The Resilience of “Planes, Trains, and Automobiles”

By on June 29th, 2019 in Editorial & Opinion, Entries, Magazine Articles, Societal Impact

Transportation Systems in Smart Cities

Modern cities are complex socio-technical entities that exist to provide services effectively to their residents and visitors. In the mobility context, people need to travel quickly and conveniently between locations at different scales, ranging from a trip of a few blocks to a journey across town or further. Each trip has its set of requirements. In some cases time may be of the essence, but in other cases the cost may be paramount — or the convenience of door-to-door travel may be important. In each of these situations, the transportation infrastructure should seamlessly provide the best option to citizens integrating different transportation options including buses, trains, taxis, bicycles, and cars. The combinatorial complexity of all these possibilities negates the option of a single, monolithic control system. How would a grouping, or ensemble of hierarchies perform in this situation? How can this diversity, introduced by the emergence of increasingly shared modes of transport, live together with the goal to make Smart Cities more sustainable?

Meeting traveler’s expectations, and properly exploiting available transport resources, is becoming a more and more complex task.

This document presents a different view than that given by Wiseman in his article “Driverless Cars will Make Passenger Rails Obsolete,” (this issue, p. 22). Here we offer another perspective on the right motivations and at the same time appropriate limits and obstacles, to integrate autonomous vehicles into current transport systems.

Mobility Today

Organizing and managing mobility services within a city, meeting traveler’s expectations, and properly exploiting available transport resources, is becoming a more and more complex task. The inadequacy of traditional transportation models is proven by the prolification of alternative, social, and grassroots initiatives aiming at a more flexible, customized, and collective way of organizing transport (e.g., carpooling, ride and park sharing services, flexi-buses) [1]–[2][3][4]. Some of these attempts have been very successful (e.g., Uber), even if in most cases these are seen as isolated solutions targeting specific mobility target groups, and are not part of the city mobility eco-system, which are mainly based on traditional public and private transport facilities.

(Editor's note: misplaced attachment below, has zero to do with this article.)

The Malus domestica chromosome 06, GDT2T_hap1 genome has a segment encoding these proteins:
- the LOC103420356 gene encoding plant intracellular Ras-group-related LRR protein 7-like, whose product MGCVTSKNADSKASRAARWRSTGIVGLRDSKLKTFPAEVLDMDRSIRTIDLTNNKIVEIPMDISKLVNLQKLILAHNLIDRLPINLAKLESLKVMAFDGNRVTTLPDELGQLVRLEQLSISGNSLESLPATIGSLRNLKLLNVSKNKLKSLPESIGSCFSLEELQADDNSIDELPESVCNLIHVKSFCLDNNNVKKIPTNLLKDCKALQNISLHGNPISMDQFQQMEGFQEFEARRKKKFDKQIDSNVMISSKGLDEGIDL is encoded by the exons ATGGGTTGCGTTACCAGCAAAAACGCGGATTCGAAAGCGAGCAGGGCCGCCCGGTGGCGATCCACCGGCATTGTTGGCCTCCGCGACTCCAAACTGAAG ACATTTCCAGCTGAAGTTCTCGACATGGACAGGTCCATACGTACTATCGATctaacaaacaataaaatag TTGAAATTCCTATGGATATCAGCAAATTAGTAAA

The increased demands for more flexible and multi-modal mobility solutions have also introduced significant problems related to climate change, air pollution, etc. For this reason, there is an extreme need to rethink mobility. In recent years, there have been rapid improvements in technologies such as GPS, Radar, Lidar and others that have allowed the creation and improvement of Autonomous Vehicles (AV). AVs are vehicles capable, to some extent, of moving without the control of humans by sensing their environment. AVs automate some aspects of the vehicle related to safety, such as steering or braking, without human input.

In 2018 the U.S. Department of Transportation released a policy on automated vehicles and their safe integration in the transportation system [5] that categorized levels of autonomy in AVs. There are many advantages that could be brought by AV. AVs can help reduce carbon production. They can allow users to better exploit time spent inside the car, since they will be able to employ their time on other activities instead of only driving. Moreover, it is possible to reduce traffic, congestion, and accidents, which are mainly caused by driver errors, fatigue, alcohol, or drugs [6]–[7][8][9].